Overall, in our response to these challenges, we need to follow the words of my noble friend Lord Giddens who urged the Minister to be proactive and positive, despite the huge challenges that face us. I welcome the report and this debate, and I wish the committee every success in its future deliberations on this and related issues.

5.44 pm

The Parliamentary Under-Secretary of State, Department for Environment, Food and Rural Affairs (Lord Henley): My Lords, along with other noble Lords, I offer my congratulations to my noble friend Lord Framlingham on his maiden speech, particularly on bringing his expertise in both forestry and agriculture from another place to this House. I hope that in due

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course I can deal with some of those concerns. He raised some of his other concerns about the use of new technologies in this House. That is not a matter that I will try to address this evening, but will leave for the House authorities to address in due course.

Like other noble Lords, I congratulate not only the noble Baroness, Lady Sharp, on introducing this debate, but all the members of the committee-those who served on it, those who serve on it now and those who have spoken in the debate. We welcome the report on adapting to climate change. I can give a simple assurance to the noble Lord, Lord Giddens: yes, we take adaptation to climate change very seriously. We support it and it has all-party support. We will continue to work with the previous Government's Climate Change Act. As the noble Lord will remember, we have the adaptation sub-committee, which is chaired by our own noble Lord, Lord Krebs. He will also know that we are required to lay the national adaptation programme before Parliament in 2012 and revise it every few years. We will make sure that we do so by January of next year.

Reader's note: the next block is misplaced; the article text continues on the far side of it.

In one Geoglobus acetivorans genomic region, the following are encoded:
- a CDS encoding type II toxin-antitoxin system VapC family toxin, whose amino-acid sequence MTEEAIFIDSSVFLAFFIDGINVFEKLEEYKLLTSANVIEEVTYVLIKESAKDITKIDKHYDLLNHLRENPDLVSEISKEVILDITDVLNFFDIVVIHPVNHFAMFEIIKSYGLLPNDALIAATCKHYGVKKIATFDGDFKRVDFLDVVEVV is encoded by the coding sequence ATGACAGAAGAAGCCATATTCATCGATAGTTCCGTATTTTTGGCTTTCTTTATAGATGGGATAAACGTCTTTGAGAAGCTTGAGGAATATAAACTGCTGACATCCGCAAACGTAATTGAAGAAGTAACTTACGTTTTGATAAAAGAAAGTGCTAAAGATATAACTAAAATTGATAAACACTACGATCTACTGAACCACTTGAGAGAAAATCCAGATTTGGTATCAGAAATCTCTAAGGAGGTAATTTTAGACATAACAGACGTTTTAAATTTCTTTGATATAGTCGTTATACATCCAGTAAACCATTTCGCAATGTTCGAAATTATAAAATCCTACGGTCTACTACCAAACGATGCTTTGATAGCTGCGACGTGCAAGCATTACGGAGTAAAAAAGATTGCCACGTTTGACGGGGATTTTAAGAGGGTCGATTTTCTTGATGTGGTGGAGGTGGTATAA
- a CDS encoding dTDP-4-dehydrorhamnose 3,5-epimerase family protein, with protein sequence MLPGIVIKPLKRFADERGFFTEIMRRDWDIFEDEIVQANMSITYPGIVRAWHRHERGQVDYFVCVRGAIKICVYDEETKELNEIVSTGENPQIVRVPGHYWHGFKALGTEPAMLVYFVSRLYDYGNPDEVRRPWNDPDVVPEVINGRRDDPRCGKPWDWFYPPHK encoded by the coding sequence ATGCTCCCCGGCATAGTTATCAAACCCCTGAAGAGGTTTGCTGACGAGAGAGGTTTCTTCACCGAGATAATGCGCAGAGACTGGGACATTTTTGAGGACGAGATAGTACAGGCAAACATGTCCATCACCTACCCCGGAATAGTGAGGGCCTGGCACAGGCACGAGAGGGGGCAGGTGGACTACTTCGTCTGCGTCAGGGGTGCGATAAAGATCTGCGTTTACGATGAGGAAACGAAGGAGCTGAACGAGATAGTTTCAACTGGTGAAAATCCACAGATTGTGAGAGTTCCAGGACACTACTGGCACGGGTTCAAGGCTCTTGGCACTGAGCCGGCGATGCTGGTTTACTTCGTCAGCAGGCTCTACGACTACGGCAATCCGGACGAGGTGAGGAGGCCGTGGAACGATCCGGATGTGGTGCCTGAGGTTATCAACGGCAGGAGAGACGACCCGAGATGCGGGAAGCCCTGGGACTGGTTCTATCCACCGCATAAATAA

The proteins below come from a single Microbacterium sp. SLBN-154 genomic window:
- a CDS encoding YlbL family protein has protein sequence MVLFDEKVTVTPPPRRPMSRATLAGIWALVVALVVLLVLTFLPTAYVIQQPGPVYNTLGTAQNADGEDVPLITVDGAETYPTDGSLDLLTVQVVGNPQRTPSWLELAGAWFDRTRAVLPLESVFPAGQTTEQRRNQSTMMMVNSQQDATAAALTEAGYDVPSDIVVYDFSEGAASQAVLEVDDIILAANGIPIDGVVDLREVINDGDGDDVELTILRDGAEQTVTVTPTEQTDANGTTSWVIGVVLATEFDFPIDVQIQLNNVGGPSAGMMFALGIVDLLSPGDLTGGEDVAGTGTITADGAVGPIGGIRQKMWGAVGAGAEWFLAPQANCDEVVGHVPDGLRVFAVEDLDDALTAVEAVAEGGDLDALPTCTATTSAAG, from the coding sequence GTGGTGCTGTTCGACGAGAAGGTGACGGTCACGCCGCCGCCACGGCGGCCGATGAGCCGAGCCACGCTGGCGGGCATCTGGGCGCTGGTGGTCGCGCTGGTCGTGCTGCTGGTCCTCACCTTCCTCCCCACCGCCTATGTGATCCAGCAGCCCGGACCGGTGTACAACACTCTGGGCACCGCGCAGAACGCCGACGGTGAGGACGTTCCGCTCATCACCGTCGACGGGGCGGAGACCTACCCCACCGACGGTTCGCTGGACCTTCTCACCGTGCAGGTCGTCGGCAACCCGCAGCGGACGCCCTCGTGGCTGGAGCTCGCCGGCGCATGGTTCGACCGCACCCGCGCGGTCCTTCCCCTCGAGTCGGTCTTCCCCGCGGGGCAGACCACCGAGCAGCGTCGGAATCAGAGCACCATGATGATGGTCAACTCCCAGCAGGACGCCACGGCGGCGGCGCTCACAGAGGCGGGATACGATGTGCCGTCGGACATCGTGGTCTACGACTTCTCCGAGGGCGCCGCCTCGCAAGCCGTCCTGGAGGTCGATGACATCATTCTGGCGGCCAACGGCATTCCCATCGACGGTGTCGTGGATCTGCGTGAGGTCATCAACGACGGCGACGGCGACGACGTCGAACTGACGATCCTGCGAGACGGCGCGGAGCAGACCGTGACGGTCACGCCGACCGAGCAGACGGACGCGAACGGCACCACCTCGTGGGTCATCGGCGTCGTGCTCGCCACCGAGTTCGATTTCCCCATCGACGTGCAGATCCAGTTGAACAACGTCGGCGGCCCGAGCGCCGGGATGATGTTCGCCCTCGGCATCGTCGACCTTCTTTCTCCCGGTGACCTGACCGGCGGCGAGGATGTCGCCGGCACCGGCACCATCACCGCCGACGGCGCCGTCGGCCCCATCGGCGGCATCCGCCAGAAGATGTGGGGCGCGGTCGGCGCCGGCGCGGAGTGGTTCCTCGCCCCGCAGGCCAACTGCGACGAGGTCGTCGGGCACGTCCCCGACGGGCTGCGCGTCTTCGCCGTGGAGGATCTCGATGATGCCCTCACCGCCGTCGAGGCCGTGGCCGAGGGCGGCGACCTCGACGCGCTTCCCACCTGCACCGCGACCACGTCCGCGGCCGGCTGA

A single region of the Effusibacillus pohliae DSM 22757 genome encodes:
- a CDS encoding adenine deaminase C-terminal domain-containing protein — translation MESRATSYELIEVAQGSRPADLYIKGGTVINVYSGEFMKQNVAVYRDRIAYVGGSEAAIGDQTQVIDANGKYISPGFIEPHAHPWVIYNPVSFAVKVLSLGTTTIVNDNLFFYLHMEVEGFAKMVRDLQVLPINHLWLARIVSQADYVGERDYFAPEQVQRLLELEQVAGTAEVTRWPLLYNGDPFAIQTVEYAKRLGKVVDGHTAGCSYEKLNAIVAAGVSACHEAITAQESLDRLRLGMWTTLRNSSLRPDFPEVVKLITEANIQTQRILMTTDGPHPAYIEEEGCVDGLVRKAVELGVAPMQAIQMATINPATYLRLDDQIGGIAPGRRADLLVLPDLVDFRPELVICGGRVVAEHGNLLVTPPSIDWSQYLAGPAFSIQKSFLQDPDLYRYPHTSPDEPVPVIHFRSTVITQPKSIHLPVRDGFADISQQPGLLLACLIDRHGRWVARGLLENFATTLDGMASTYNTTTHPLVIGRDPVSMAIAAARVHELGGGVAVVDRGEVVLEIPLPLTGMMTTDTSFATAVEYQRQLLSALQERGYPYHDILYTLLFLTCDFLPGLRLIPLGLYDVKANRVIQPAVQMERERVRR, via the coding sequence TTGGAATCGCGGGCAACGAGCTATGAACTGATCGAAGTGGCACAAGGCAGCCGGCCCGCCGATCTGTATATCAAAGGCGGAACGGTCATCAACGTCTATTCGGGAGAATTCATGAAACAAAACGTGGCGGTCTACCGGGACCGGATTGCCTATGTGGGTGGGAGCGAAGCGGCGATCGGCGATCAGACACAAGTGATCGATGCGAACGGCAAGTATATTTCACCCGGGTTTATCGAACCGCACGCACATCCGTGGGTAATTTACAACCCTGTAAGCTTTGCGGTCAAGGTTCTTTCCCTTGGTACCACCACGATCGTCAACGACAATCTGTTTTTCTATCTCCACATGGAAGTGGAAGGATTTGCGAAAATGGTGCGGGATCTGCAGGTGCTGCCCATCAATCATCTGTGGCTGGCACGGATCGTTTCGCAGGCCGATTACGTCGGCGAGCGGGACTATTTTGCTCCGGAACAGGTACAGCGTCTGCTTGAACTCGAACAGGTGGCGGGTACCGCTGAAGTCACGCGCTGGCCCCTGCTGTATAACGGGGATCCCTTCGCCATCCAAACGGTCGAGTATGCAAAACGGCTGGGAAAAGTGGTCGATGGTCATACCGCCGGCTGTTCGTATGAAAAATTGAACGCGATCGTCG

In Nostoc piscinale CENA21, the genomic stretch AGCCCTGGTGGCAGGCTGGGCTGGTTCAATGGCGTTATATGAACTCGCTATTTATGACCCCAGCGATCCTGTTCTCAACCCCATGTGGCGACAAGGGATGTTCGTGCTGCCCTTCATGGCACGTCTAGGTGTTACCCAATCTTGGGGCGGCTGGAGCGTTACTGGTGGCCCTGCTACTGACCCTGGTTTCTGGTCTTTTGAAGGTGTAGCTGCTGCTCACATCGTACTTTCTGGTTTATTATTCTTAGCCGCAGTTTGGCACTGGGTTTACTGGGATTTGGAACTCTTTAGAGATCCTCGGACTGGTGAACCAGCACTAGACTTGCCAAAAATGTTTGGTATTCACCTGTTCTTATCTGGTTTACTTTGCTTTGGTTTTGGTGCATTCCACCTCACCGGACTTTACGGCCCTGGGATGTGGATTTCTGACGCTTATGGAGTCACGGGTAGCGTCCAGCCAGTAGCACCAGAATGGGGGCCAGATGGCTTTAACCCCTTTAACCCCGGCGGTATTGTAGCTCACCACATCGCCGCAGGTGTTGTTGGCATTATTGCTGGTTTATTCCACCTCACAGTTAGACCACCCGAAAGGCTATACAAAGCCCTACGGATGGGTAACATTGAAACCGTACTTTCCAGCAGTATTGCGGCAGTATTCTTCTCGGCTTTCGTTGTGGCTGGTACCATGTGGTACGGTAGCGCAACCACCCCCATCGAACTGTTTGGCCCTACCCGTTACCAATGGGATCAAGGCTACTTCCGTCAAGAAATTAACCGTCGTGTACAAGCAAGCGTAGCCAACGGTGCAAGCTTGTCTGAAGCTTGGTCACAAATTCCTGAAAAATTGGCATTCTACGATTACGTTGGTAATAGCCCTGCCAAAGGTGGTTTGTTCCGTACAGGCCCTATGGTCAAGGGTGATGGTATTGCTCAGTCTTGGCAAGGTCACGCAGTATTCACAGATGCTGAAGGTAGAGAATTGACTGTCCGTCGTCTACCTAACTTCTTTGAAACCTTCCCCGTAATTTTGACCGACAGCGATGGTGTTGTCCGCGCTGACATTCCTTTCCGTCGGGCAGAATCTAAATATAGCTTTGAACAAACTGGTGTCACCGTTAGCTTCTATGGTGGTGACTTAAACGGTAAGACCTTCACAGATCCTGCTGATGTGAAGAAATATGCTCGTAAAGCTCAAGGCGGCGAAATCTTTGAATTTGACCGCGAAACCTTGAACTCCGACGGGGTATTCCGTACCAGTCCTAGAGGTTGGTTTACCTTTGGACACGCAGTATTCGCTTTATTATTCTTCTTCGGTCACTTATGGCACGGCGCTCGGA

As the noble Lord also knows, there are requirements on several key organisations to produce their own reports on adaptation to climate change. Only recently, we saw some of the key organisations, such as Network Rail, the water companies and others, produce theirs. I involved myself in the launch of Network Rail's report, just to see how it was going on. We are very glad for what it did and the work it is doing, much of which could be described as being on the "stitch in time saves nine" principle. That is, if one does some work now it will save much greater work later, when changes that are sure to happen take place. As the noble Lord put it, certain things have already happened that make change inevitable whatever we can do in mitigation in the future.

We welcome the opportunity to discuss these important issues. As the noble Baroness, Lady Quin, put it, this is an opportunity to give an update on what the Government have been doing. As the noble Baroness will know, it is almost the anniversary of the publication of this report; it came out just before the election last year. If I can correct her, my honourable friend Mr Paice sent the Government's response on 29 June. At least, that is certainly the date that the noble Lord, Lord Carter of Coles, cites in his letter of 7 July 2010, in which he thanks Mr Paice for submitting the Government's response to the report on adapting to climate change. I just make that very small point. I will respond by giving an update on what has been happening since then, because we laid out our response in some detail last year.